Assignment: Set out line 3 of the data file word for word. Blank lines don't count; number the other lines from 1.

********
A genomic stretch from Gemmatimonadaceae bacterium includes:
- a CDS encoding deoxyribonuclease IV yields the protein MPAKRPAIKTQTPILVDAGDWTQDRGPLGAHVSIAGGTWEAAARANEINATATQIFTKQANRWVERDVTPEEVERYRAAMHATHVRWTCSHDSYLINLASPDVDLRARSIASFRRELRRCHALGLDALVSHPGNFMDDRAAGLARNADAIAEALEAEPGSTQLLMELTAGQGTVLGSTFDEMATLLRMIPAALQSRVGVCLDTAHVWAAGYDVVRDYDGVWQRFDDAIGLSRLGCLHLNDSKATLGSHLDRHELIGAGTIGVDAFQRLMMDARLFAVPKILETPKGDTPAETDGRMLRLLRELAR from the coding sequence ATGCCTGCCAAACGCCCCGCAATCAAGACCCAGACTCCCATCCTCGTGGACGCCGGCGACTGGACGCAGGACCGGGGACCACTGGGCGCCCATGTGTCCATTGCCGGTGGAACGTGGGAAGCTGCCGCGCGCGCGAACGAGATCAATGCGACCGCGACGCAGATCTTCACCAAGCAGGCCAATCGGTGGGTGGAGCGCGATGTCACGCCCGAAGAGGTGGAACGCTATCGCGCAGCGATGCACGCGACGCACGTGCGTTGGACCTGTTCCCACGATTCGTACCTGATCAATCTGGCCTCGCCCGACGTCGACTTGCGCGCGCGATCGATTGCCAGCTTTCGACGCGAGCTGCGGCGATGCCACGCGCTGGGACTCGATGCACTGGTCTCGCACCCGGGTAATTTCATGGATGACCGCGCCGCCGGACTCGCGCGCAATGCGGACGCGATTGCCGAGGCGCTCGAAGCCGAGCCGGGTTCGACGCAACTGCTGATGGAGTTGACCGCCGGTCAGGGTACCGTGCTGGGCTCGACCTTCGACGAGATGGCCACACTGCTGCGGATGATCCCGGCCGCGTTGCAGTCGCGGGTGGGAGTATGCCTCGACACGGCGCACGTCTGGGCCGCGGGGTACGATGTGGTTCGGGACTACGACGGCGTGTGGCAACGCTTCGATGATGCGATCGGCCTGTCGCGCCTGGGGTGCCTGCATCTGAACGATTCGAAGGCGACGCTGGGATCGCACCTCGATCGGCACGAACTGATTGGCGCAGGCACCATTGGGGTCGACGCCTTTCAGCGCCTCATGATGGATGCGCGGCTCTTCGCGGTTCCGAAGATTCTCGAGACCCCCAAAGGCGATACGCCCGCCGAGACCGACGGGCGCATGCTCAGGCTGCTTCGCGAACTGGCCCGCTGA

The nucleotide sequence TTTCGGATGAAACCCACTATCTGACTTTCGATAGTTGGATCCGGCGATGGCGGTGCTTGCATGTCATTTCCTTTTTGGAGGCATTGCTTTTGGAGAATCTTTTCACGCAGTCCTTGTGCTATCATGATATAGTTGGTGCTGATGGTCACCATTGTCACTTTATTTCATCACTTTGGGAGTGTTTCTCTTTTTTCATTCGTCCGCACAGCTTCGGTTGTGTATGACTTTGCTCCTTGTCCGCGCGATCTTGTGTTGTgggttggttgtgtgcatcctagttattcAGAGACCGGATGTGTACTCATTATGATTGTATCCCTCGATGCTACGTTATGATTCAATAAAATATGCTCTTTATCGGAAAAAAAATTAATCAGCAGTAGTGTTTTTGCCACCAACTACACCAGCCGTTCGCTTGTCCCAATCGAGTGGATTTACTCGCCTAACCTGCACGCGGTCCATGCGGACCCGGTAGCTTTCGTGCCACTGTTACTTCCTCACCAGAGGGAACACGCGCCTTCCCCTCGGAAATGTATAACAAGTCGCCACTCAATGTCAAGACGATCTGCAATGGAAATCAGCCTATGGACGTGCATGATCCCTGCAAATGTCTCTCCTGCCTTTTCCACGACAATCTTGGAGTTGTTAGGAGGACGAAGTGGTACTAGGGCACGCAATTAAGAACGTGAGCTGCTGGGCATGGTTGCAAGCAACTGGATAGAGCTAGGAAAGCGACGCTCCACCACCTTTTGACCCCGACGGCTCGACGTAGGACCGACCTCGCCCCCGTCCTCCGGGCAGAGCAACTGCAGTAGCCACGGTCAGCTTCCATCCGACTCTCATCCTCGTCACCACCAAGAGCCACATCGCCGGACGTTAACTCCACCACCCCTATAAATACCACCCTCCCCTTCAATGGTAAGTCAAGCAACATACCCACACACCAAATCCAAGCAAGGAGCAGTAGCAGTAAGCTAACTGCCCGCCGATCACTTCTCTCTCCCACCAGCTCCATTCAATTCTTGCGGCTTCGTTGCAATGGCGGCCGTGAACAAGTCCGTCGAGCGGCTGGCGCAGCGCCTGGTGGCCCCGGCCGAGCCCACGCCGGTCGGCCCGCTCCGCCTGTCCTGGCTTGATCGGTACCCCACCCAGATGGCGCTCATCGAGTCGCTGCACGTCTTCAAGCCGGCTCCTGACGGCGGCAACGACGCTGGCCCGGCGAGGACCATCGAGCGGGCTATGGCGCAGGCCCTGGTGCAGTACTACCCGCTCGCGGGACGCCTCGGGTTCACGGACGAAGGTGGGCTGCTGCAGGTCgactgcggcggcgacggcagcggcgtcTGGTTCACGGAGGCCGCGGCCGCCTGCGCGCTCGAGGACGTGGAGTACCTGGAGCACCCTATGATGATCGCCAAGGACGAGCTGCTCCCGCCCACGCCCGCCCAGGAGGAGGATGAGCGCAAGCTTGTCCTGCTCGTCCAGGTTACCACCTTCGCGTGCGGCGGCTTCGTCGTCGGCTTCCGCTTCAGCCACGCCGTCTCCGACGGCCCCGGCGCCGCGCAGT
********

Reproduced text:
The nucleotide sequence TTTCGGATGAAACCCACTATCTGACTTTCGATAGTTGGATCCGGCGATGGCGGTGCTTGCATGTCATTTCCTTTTTGGAGGCATTGCTTTTGGAGAATCTTTTCACGCAGTCCTTGTGCTATCATGATATAGTTGGTGCTGATGGTCACCATTGTCACTTTATTTCATCACTTTGGGAGTGTTTCTCTTTTTTCATTCGTCCGCACAGCTTCGGTTGTGTATGACTTTGCTCCTTGTCCGCGCGATCTTGTGTTGTgggttggttgtgtgcatcctagttattcAGAGACCGGATGTGTACTCATTATGATTGTATCCCTCGATGCTACGTTATGATTCAATAAAATATGCTCTTTATCGGAAAAAAAATTAATCAGCAGTAGTGTTTTTGCCACCAACTACACCAGCCGTTCGCTTGTCCCAATCGAGTGGATTTACTCGCCTAACCTGCACGCGGTCCATGCGGACCCGGTAGCTTTCGTGCCACTGTTACTTCCTCACCAGAGGGAACACGCGCCTTCCCCTCGGAAATGTATAACAAGTCGCCACTCAATGTCAAGACGATCTGCAATGGAAATCAGCCTATGGACGTGCATGATCCCTGCAAATGTCTCTCCTGCCTTTTCCACGACAATCTTGGAGTTGTTAGGAGGACGAAGTGGTACTAGGGCACGCAATTAAGAACGTGAGCTGCTGGGCATGGTTGCAAGCAACTGGATAGAGCTAGGAAAGCGACGCTCCACCACCTTTTGACCCCGACGGCTCGACGTAGGACCGACCTCGCCCCCGTCCTCCGGGCAGAGCAACTGCAGTAGCCACGGTCAGCTTCCATCCGACTCTCATCCTCGTCACCACCAAGAGCCACATCGCCGGACGTTAACTCCACCACCCCTATAAATACCACCCTCCCCTTCAATGGTAAGTCAAGCAACATACCCACACACCAAATCCAAGCAAGGAGCAGTAGCAGTAAGCTAACTGCCCGCCGATCACTTCTCTCTCCCACCAGCTCCATTCAATTCTTGCGGCTTCGTTGCAATGGCGGCCGTGAACAAGTCCGTCGAGCGGCTGGCGCAGCGCCTGGTGGCCCCGGCCGAGCCCACGCCGGTCGGCCCGCTCCGCCTGTCCTGGCTTGATCGGTACCCCACCCAGATGGCGCTCATCGAGTCGCTGCACGTCTTCAAGCCGGCTCCTGACGGCGGCAACGACGCTGGCCCGGCGAGGACCATCGAGCGGGCTATGGCGCAGGCCCTGGTGCAGTACTACCCGCTCGCGGGACGCCTCGGGTTCACGGACGAAGGTGGGCTGCTGCAGGTCgactgcggcggcgacggcagcggcgtcTGGTTCACGGAGGCCGCGGCCGCCTGCGCGCTCGAGGACGTGGAGTACCTGGAGCACCCTATGATGATCGCCAAGGACGAGCTGCTCCCGCCCACGCCCGCCCAGGAGGAGGATGAGCGCAAGCTTGTCCTGCTCGTCCAGGTTACCACCTTCGCGTGCGGCGGCTTCGTCGTCGGCTTCCGCTTCAGCCACGCCGTCTCCGACGGCCCCGGCGCCGCGCAGT